Boy wins £290,000 over father's dive death off Cape Wrath

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The nine-year-old son of a diver who died off Cape Wrath in 2012 has been awarded £290,000 compensation.

A judge at the Court of Session in Edinburgh has ruled the captain of the Orkney-based dive boat did not do enough to minimise risks.

Vincent Warner's father, Lex, was injured in a fall before his dive.

Mr Warner's widow, Debbie, won a case at the UK Supreme Court in 2018 to be allowed to raise the civil court action on their son's behalf.

In a statement, the family from Sutton Coldfield, near Birmingham, said it had been a "long, long road" to get to Friday's ruling.

Mrs Warner said: "We feel relieved, numb and happy all at the same time but also sad because at the end of the day we're without Lex - this has been about seeking justice for him.

"We're still trying to work out what today's judgement actually means for the case going forward so I don't want to say anything else just now but we'd like to thank our legal team for fighting this case all the way and also our friends, family and the community who have supported us for nearly a decade."

Mr Warner, 50, and a group of friends had been making a "deep water" technical dive of a wreck.

He was on board the MV Jean Elaine vessel, operated by Stromness-based Scapa Flow Charters, in the hours before his death.

The case - which had seen Mrs Warner and her son sue for £500,000 - centred on an incident on the boat.

Mr Warner suffered an abdominal injury in a fall while wearing heavy diving equipment and fins.

The diver later got into trouble when in the water.

Lawyers for the family claimed the ship's skipper, Andy Cuthbertson, did not do enough to minimise the risks which came from divers walking on board boats while wearing fins.

Scapa Flow Charters' lawyers claimed Mr Warner had a duty to walk across the deck carefully because he had fins on and was carrying heavy equipment.

In his judgment, Lord Sandison agreed with the submissions made by the Warner family's legal team.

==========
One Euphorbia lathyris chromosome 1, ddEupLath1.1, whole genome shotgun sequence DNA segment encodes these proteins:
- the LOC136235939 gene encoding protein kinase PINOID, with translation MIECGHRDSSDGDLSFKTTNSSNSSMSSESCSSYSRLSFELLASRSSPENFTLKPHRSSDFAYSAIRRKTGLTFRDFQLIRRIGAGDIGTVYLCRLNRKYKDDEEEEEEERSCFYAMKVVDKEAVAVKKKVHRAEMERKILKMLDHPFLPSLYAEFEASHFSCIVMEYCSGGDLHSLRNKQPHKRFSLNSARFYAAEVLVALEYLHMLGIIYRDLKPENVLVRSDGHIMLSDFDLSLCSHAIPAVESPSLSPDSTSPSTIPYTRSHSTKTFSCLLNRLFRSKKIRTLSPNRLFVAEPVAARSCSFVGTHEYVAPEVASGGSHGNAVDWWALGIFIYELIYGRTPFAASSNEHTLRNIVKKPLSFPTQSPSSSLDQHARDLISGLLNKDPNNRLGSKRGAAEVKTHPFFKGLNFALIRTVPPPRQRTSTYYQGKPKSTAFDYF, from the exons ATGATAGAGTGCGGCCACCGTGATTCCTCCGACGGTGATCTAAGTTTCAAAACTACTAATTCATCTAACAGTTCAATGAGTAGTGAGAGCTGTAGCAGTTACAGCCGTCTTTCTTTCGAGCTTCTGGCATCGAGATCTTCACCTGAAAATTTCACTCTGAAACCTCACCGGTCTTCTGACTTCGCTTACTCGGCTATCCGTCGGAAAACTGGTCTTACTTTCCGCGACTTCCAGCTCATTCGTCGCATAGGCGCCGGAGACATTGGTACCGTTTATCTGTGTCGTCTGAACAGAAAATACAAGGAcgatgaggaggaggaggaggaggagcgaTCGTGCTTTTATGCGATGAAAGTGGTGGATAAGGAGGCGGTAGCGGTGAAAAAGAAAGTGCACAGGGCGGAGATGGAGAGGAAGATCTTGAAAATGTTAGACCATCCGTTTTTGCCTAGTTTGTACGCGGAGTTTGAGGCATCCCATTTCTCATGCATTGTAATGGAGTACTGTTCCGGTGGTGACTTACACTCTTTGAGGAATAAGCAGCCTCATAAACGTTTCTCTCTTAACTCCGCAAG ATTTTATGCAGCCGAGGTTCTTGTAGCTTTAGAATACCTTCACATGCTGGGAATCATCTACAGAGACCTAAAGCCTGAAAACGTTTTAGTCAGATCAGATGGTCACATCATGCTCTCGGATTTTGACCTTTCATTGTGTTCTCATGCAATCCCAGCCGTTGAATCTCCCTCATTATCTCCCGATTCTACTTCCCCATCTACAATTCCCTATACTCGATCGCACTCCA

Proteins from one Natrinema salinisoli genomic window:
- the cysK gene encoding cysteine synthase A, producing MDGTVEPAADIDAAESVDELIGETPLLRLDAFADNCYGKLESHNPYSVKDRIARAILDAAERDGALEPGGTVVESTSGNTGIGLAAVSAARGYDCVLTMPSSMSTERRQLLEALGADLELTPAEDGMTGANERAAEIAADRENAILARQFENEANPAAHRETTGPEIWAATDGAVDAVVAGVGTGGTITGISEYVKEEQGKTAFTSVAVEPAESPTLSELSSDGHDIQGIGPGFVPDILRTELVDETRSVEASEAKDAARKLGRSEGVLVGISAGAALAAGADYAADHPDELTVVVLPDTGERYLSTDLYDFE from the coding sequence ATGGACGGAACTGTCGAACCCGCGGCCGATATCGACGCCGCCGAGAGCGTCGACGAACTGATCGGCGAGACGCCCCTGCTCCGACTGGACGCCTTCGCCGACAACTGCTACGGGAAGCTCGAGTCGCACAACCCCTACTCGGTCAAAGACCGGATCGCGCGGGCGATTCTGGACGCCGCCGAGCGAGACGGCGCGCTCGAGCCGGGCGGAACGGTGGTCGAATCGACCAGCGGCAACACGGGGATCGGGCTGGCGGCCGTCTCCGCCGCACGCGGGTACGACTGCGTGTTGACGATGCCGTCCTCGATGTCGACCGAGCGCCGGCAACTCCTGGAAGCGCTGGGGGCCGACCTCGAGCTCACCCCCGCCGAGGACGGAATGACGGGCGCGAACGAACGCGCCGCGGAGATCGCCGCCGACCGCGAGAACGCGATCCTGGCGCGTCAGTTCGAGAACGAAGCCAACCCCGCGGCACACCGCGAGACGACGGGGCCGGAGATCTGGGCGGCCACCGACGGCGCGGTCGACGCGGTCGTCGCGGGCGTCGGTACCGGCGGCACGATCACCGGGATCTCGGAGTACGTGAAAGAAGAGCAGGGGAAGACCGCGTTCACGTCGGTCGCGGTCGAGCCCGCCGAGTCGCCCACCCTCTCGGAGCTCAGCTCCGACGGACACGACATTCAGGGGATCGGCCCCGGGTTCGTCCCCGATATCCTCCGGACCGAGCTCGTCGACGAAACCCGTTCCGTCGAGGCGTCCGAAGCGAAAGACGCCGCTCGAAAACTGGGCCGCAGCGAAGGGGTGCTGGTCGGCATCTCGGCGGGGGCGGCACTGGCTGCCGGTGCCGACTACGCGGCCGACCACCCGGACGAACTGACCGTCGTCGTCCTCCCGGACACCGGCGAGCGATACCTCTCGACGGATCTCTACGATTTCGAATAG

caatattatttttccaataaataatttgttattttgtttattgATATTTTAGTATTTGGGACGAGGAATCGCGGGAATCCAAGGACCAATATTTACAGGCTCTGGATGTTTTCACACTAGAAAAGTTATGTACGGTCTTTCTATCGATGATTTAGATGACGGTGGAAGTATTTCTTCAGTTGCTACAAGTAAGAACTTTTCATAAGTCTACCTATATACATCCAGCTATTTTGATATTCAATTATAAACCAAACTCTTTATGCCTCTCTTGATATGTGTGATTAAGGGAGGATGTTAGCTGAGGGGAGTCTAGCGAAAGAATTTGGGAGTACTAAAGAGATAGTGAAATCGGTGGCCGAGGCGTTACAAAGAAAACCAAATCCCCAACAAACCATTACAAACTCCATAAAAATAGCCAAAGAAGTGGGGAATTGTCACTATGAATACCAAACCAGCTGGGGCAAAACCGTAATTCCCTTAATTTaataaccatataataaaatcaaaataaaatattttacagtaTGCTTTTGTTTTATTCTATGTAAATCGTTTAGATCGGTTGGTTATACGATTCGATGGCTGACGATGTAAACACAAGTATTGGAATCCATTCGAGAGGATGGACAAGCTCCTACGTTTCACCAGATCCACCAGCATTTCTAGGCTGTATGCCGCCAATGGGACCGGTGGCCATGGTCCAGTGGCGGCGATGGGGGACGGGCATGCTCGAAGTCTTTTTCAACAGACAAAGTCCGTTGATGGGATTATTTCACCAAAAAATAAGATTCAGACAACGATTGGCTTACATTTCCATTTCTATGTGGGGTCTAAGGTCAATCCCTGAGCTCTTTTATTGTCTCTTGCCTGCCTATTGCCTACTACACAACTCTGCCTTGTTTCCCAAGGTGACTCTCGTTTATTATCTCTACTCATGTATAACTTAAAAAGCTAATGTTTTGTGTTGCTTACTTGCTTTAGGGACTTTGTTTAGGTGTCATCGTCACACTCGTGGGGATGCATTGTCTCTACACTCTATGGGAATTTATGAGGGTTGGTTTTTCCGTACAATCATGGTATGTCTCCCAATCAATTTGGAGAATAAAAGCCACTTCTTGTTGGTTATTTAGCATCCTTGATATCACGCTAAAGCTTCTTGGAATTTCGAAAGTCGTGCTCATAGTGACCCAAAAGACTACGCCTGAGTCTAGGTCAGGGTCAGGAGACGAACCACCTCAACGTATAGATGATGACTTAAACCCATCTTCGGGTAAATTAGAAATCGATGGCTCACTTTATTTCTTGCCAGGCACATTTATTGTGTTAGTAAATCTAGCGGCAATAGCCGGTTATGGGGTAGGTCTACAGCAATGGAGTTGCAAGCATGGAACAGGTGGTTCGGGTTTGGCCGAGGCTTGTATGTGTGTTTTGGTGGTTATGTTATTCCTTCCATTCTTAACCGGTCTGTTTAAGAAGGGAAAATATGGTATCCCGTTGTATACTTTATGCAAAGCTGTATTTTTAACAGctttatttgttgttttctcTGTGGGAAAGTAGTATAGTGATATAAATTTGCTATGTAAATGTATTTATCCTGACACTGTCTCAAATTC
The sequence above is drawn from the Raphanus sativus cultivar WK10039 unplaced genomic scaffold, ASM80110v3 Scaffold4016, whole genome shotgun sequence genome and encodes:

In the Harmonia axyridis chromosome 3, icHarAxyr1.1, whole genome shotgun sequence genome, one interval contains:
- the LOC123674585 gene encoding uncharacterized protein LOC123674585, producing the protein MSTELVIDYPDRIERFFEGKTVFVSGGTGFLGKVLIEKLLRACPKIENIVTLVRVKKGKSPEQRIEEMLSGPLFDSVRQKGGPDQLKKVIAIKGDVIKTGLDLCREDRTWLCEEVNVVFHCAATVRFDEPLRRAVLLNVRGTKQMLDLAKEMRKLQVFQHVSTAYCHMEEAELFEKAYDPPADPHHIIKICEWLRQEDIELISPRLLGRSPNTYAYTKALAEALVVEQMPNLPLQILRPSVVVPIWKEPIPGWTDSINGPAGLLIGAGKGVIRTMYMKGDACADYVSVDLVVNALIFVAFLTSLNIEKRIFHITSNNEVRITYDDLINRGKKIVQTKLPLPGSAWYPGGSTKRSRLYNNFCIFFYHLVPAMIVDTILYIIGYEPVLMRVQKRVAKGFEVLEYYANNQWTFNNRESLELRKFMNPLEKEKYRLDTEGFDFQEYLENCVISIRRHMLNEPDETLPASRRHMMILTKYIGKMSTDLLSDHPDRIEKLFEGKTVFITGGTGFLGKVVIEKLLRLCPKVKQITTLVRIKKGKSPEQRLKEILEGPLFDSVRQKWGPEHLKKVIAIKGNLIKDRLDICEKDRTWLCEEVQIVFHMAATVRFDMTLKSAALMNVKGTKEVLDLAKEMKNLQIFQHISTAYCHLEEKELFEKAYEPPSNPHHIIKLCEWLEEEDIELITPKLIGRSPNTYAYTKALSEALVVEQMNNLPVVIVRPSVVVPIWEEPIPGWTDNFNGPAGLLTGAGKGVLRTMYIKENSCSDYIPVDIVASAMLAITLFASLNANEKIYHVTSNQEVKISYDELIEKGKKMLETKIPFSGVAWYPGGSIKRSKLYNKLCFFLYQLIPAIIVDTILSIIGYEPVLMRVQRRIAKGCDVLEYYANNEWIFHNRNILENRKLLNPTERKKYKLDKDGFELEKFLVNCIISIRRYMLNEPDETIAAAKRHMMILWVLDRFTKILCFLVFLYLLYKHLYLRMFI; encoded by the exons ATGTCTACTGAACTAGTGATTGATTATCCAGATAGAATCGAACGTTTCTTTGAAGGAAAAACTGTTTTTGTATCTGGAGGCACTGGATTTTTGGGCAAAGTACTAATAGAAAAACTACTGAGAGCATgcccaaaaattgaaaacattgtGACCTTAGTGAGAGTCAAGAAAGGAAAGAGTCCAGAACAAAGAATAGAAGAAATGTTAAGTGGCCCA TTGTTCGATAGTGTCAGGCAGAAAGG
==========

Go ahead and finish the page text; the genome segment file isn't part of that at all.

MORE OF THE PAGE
He said the Marine Accident Investigation Branch had records of divers who had sustained accidents from walking in fins on board boats.

The judge wrote that Mr Cuthbertson was "guilty of fault and neglect" under the terms of the law and had "failed to recognise" that the arrangements on his boat "permitted or even encouraged divers to walk on deck in fins".

Lord Sandison said that was an "inherently risky activity" to the extent that consideration should have been given to putting in place mechanisms to prevent or control the situation.

'Well-recognised risk'
He wrote: "The risk of a technical diver falling while walking in fins on deck was, as I have noted, well-recognised by the time of Mr Warner's fall.

"The risk that such a fall might well cause injury ought also to have been appreciated, given that it would involve a diver laden with heavy and solid equipment coming into contact, quite possibly uncontrolled and hard contact, with an unyielding surface (be that the deck, the boat's superstructure, or the equipment itself) without the benefit of any protective garb.

"The injury he in fact sustained can therefore properly be said to have arisen from or in connection with the fault and neglect of the defenders previously identified."

Mr Warner's widow had previously sued on her own behalf but her claim was ruled to be time-barred.

However, judges at the UK Supreme Court ruled that Vincent could bring a compensation case.

link to the court ruling:

link to the investigation report: https://assets.publishing.service.g...244000015/JeanElaine_MAIBReportNo25-2013_.pdf


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Might have to get my old man certified at 92

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